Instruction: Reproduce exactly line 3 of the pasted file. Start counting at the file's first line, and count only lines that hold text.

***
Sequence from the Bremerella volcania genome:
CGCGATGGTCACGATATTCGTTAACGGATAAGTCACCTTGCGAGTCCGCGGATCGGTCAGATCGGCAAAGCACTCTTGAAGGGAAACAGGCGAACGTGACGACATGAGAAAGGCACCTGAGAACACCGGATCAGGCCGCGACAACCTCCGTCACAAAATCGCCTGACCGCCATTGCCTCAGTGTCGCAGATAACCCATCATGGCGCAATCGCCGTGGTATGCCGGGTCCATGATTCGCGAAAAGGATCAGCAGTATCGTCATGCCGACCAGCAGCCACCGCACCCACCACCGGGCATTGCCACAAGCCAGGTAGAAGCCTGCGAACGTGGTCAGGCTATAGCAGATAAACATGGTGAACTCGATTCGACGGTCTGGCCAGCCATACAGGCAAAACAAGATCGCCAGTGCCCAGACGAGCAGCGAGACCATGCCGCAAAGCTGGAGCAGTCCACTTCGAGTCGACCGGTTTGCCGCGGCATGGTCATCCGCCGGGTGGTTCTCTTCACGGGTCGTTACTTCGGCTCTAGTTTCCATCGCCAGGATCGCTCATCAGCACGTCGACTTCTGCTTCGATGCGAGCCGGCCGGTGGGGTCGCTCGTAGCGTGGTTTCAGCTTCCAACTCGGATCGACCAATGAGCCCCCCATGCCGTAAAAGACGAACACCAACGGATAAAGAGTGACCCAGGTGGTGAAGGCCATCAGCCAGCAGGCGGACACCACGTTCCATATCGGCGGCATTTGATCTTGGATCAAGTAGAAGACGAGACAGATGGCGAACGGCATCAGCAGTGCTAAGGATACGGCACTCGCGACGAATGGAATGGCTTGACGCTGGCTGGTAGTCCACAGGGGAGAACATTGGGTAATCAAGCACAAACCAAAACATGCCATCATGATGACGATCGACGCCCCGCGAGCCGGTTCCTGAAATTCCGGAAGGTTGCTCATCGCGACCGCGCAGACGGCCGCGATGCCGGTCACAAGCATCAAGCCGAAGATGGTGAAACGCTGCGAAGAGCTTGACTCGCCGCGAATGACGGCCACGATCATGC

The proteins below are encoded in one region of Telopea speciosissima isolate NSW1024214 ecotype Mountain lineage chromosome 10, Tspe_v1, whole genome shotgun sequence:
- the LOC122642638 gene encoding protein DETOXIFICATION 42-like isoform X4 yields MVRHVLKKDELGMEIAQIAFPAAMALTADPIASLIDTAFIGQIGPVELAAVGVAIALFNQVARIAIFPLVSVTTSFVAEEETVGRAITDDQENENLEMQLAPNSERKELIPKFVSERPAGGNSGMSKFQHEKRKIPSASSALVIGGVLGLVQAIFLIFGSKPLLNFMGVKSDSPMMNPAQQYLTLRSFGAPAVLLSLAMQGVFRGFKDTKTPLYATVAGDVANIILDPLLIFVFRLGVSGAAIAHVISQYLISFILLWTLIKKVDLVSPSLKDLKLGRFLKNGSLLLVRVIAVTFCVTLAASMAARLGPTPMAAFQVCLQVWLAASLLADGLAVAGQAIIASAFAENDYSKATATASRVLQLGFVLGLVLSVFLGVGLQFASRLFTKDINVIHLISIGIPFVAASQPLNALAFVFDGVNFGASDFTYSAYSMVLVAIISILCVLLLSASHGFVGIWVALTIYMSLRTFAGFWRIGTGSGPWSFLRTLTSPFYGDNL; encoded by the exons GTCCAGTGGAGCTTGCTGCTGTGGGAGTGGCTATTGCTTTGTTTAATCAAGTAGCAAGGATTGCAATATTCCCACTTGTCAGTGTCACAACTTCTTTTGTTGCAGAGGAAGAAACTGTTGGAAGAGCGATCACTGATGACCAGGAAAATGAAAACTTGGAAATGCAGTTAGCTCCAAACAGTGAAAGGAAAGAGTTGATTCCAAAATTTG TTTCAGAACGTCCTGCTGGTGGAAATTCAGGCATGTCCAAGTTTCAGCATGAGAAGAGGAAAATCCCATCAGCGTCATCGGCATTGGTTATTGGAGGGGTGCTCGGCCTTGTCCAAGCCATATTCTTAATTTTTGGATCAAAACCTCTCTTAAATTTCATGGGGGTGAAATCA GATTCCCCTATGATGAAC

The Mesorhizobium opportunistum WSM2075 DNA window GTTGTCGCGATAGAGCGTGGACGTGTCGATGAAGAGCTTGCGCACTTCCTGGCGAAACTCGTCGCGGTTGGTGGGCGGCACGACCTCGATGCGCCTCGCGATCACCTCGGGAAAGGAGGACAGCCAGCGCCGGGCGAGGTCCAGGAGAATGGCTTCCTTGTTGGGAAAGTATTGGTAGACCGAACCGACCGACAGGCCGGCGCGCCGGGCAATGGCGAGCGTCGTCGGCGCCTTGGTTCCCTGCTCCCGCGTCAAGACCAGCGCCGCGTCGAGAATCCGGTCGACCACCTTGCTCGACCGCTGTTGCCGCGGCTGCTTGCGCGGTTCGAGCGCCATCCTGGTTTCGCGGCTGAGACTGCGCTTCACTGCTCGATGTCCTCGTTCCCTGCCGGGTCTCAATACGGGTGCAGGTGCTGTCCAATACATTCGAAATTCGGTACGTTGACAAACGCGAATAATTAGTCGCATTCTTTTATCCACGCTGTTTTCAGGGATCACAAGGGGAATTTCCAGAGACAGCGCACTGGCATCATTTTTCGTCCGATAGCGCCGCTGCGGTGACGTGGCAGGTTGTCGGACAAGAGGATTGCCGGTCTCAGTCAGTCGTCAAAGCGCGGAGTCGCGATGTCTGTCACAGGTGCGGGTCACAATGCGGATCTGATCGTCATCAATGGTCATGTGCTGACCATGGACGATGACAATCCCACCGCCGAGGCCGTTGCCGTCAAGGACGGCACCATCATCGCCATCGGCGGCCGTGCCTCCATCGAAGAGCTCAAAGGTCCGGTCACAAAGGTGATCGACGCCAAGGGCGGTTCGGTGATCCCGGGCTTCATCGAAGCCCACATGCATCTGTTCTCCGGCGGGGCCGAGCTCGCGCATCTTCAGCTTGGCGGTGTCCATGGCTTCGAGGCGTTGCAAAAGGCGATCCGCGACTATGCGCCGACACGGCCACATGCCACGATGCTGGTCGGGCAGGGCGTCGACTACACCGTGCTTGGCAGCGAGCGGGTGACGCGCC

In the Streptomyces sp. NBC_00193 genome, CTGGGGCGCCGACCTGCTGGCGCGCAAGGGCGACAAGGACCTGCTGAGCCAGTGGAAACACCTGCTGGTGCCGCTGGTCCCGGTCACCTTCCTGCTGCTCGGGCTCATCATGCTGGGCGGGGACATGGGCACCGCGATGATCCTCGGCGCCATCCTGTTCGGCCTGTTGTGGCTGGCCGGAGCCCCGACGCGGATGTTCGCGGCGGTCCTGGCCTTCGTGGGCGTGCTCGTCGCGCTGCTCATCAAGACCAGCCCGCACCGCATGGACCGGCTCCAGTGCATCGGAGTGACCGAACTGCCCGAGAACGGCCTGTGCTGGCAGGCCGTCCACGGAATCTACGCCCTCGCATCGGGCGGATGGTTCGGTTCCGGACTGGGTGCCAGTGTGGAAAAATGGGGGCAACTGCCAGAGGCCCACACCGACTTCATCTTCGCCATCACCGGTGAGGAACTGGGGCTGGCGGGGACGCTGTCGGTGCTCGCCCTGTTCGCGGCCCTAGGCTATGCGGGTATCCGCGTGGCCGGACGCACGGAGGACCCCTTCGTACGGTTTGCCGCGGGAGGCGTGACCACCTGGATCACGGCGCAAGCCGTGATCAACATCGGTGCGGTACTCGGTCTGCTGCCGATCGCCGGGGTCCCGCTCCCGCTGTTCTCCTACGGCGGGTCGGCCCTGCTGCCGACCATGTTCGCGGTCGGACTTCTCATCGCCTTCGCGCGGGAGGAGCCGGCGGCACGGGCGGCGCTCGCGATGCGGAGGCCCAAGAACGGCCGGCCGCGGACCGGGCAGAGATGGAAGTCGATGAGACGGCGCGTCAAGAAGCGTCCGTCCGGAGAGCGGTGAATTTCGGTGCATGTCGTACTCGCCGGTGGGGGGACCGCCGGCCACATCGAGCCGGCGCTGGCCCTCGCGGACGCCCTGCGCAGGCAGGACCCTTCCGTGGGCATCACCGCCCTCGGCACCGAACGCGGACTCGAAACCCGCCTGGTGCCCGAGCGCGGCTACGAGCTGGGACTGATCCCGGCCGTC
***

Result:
The proteins below are encoded in one region of Telopea speciosissima isolate NSW1024214 ecotype Mountain lineage chromosome 10, Tspe_v1, whole genome shotgun sequence: